FIELDS, A.T. & FISCHER, G.A. & SHEA, S.K.H. & ZHANG, H.R. & ABERCROMBIE, D.L. & FELDHEIM, K.A. & BABCOCK, E.A. & CHAPMAN, D.D. (2018) Species composition of the international shark fin trade assessed through a retail-market survey in Hong Kong. Conservation Biology, 32 (2): 376-389 http://dx.doi.org/10.1111/cobi.13043
FRIEDMAN, K. & GABRIEL, S. & ABE, O. & ADNAN NURUDDIN, A. & ALI, A. & BIDIN RAJA HASSAN, R. & CADRIN, S.X. & CORNISH, A. & DE MEULENAER, T. & DHARMADI & FAHMI & HUU TUAN ANH, L. & KACHELRIESS, D. & KISSOL, L. & KRAJANGDARA, T. & RAHMAN WAHAB, A. & TANOUE, W. & THARITH, C. & TORRES, F. & WANCHANA, W. & WIN, S. & YOKAWA, K. & YE, Y. (2018) Examining the impact of CITES listing of sharks and rays in Southeast Asian fisheries. Fish and Fisheries, in press http://dx.doi.org/10.1111/faf.12281
FUJINAMI, Y. & SEMBA, Y. & OHSHIMO, S. & TANAKA, S. (2018) Development of an alternative ageing technique for blue shark (Prionace glauca) using the vertebra. Journal of Applied Ichthyology, 34 (3): 590-600 http://dx.doi.org/10.1111/jai.13620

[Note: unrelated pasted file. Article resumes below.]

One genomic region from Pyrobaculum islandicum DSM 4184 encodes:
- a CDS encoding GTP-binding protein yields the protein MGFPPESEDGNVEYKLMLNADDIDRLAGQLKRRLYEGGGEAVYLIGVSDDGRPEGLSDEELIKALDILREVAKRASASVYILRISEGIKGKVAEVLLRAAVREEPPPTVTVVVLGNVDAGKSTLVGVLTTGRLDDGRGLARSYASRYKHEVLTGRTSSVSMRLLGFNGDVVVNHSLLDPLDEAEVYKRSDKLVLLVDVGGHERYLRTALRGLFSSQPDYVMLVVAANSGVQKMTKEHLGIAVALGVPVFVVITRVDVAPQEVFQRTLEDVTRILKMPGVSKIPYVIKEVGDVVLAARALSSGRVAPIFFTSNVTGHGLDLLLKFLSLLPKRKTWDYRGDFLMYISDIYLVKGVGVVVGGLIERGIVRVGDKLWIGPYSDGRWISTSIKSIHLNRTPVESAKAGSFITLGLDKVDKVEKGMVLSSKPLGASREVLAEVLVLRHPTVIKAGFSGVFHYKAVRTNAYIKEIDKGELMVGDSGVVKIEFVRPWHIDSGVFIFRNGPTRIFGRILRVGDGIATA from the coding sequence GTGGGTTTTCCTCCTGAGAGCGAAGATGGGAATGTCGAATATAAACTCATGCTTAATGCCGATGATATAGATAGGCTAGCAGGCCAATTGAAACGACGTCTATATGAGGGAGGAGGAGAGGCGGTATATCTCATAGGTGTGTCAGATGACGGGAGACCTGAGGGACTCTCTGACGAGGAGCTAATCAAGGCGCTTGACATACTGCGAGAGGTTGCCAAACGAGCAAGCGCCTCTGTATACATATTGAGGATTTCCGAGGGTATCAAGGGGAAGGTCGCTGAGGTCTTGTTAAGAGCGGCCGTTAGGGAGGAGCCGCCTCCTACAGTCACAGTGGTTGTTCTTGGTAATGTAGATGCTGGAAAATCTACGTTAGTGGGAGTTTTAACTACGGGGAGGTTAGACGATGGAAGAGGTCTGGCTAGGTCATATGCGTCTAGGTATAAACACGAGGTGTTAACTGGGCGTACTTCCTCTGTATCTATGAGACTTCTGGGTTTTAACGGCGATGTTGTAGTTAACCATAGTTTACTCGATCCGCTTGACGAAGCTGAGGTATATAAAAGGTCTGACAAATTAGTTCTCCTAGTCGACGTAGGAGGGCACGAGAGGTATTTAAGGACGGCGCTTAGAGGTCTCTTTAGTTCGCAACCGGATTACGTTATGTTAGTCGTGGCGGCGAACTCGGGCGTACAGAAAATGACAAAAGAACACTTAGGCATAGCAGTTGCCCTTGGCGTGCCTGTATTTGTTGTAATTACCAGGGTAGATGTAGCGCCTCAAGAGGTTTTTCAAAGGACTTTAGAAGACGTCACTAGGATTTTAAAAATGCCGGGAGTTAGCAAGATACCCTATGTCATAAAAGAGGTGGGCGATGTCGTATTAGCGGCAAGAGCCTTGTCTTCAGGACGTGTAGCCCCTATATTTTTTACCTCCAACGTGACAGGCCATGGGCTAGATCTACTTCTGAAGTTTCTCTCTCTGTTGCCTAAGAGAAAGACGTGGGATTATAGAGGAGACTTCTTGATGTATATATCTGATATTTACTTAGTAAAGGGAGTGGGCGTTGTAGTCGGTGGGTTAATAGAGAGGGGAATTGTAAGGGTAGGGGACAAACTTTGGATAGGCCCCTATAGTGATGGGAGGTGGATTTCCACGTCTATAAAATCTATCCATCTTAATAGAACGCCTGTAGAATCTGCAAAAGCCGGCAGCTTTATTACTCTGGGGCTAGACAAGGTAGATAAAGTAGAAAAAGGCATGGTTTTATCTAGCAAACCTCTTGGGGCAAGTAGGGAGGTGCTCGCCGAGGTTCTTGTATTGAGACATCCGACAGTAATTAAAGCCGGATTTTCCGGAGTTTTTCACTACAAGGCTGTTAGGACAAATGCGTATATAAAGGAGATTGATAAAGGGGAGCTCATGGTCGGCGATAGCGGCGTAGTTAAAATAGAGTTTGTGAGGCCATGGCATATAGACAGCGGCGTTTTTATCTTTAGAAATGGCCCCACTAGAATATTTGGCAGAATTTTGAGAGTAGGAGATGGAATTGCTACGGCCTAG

HANSON, J.M. (2018) Feeding Interactions between Fishes in a Coastal Ecosystem in the Southern Gulf of St. Lawrence, Atlantic Canada. Transactions of the American Fisheries Society, 147 (1): 61-78 http://dx.doi.org/10.1002/tafs.10021
HEARD, M. & ROGERS, P.J. & BRUCE, B.D. & HUMPHRIES, N.E. & HUVENEERS, C. (2018) Plasticity in the diel vertical movement of two pelagic predators (Prionace glauca and Alopias vulpinus) in the southeastern Indian Ocean. Fisheries Oceanography, 27 (3): 199-211 http://dx.doi.org/10.1111/fog.12245
HEUPEL, M.R. & LEDEE, E.J.I. & SIMPFENDORFER, C.A. (2018) Telemetry reveals spatial separation of co-occurring reef sharks. Marine Ecology Progress Series, 589: 179-192 http://dx.doi.org/10.3354/meps12423